When naming polyspiro compounds, the prefixes
Numerical prefix
Number prefixes are prefixes derived from numbers or numerals. In English and other European languages, they are used to coin numerous series of words, such as unicycle – bicycle – tricycle, dyad – triad – decade, biped – quadruped, September – October – November – December, decimal – hexadecimal,...

 di-, tri-, tetra-, etc. are first added to the front of the name to indicate the amount of spiroatoms, the single atoms between each ring. The atoms of the compound are numbered systematically. A polyspiro compound is numbered starting from a ring that holds one connecting spiroatom to another ring, i.e. a terminal ring; there can be two or more terminal rings to a polyspiro compound, so long as each of these rings has only one connecting spiroatom. In the terminal ring chosen to start the numbering, an atom of the ring next, and connected to the spiroatom, is labeled 1. Each following atom is numbered one higher than the previous—going around the compound.

Of the two or more terminal rings of any polyspiro compound, the terminal ring to start the numbering is chosen in such a way that the first spiroatom to be numbered, after numbering every other atom within the chosen ring, is the lowest possible number that can be assigned a spiroatom. For example, suppose there is a compound where there are two terminal rings, 6 atoms in one ring, and 8 in another. The 6-atom ring is chosen to start the numbering, because after each other atom within the ring is numbered, the spiroatom is numbered 6, whereas the spiroatom of the 8-atom ring would be numbered 8. The direction of the numbering is determined by the following spiroatom (after the first numbered spiroatom of that terminal ring has been numbered/passed). If the following spiroatom in one direction assigned a number that is lower than the number it would be assigned in the opposite direction, then the direction of numbering that assigns the next spiroatom the lowest number is picked. The magnitude of the rest of the numbers given to the rest of the spiroatoms in the compound is irrelevant.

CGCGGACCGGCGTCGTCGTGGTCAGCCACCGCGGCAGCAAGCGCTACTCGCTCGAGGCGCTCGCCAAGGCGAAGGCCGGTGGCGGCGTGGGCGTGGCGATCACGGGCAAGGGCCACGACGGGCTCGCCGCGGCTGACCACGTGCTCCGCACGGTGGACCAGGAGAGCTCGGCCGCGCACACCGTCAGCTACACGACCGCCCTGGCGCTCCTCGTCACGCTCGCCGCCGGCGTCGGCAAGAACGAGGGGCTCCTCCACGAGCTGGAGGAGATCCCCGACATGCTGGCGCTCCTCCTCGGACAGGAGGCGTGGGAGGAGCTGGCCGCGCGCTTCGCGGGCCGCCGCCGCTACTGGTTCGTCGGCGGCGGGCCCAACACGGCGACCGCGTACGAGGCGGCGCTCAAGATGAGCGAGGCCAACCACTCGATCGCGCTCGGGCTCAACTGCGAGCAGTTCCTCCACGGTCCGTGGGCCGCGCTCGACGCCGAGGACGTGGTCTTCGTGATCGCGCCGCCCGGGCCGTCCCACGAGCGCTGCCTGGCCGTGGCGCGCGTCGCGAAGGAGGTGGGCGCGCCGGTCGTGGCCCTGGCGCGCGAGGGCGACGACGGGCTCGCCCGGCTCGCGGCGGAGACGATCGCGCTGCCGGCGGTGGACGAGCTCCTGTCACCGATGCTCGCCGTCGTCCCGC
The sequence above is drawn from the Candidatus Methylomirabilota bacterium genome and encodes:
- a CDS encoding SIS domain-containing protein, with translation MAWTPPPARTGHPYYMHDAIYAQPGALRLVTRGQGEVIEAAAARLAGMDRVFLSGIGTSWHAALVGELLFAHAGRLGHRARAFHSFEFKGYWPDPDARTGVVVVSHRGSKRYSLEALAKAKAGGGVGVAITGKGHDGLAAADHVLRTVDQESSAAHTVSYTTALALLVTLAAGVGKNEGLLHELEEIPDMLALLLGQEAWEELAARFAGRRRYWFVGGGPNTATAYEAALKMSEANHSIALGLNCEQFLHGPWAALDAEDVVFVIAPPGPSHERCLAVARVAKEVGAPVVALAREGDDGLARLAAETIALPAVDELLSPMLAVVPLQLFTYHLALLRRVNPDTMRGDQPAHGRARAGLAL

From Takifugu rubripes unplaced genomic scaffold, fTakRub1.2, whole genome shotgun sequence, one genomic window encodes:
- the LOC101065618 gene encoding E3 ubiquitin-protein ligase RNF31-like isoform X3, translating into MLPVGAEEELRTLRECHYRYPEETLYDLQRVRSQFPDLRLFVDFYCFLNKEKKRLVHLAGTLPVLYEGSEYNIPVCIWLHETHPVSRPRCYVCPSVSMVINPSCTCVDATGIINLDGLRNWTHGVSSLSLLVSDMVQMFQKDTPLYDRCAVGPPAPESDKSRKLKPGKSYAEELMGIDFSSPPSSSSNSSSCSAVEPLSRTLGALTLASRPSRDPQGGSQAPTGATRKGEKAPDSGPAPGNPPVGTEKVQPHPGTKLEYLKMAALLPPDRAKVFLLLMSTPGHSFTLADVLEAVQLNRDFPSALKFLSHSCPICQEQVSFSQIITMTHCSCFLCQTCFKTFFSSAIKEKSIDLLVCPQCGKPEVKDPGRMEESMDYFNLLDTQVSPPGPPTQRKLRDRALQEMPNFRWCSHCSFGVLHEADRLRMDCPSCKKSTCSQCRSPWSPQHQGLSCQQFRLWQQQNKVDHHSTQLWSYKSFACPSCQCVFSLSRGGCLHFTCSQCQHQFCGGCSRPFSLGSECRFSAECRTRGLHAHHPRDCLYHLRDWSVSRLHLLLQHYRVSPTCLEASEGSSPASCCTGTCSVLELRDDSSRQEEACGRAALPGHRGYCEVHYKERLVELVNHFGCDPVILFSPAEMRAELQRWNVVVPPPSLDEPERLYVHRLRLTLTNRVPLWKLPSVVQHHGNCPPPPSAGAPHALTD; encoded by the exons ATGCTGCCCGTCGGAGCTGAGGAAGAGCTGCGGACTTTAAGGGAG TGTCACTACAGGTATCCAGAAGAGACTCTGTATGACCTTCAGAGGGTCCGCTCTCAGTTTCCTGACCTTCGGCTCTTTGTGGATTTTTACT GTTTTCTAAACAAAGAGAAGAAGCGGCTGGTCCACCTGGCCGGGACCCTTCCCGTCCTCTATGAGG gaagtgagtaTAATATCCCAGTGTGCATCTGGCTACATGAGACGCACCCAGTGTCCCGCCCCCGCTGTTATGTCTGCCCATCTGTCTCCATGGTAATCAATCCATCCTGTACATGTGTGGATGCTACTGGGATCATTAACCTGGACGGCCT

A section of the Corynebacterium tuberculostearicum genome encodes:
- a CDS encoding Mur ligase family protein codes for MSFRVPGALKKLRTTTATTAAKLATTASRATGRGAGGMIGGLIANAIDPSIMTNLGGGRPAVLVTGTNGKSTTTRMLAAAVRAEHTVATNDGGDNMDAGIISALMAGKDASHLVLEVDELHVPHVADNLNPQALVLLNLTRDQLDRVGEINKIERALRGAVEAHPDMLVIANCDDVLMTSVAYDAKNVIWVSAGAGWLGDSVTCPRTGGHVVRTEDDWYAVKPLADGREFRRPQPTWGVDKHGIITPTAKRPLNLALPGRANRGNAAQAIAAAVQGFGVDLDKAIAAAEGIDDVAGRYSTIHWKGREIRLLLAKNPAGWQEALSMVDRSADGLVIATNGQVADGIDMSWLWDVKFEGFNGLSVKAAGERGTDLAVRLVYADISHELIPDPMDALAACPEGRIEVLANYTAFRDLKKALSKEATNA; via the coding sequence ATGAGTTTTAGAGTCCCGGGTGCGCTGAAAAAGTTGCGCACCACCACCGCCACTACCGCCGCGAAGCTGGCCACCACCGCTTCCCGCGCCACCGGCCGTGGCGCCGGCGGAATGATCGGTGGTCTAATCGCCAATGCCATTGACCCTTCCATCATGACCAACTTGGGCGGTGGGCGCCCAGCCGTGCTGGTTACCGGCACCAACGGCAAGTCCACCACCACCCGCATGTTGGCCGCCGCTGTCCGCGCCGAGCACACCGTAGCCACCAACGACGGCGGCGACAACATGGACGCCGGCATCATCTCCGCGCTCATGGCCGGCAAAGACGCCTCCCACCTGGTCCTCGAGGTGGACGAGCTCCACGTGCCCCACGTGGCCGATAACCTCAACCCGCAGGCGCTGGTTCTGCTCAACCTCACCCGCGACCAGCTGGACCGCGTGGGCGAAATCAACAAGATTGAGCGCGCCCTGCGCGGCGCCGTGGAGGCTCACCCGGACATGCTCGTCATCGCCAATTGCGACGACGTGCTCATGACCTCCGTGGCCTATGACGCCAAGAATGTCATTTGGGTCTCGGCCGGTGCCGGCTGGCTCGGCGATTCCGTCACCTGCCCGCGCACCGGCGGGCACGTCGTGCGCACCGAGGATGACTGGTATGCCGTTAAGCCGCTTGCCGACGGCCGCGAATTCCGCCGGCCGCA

In some cases the first two, three, four, or more numbers that are assigned the same spiroatoms, in either numbering direction are the same. The first numbering direction to assign assign a particular spiroatom a lower number than the opposite direction assigns this spiroatom, is chosen. For example if a numbering system in one direction, for each spiroatom, is 3, 5, 7, 10; and for another direction the numbers of the spiroatoms are 3, 5, 7, 9, then the second mentioned numbering is chosen. In this case, in the first numbering direction there would be two atoms between the spiroatoms 7 and 10, and in the opposite numbering direction, there would be one atom between spiroatoms 7 and 9. The magnitude of any following spiroatom numbers, after the fourth one mentioned (numbered 9 in the first direction) in this case is irrelevant.
In polyspiro nomenclature the first number within the brackets is the amount of atoms starting from the atom numbered 1 to the last atom on the first ring before the first numbered spiroatom. The rest of the numbers represent the amount of atoms between the spiroatoms, or the amount of atoms at a terminal ring, going in the direction of the numbering. Each number is separated by a period. In the example to the left there are two atoms (numbered 1 and 2) before the first spiroatom (3). Between spiroatoms 3 and 4 there are zero, and likewise between 5 and 4, and 6 and 5. At the second terminal ring there are two; there is one between 6 and 5, 5 and 4, and 4 and 3. This gives the sequence []. The total number of atoms determines the acyclic alkane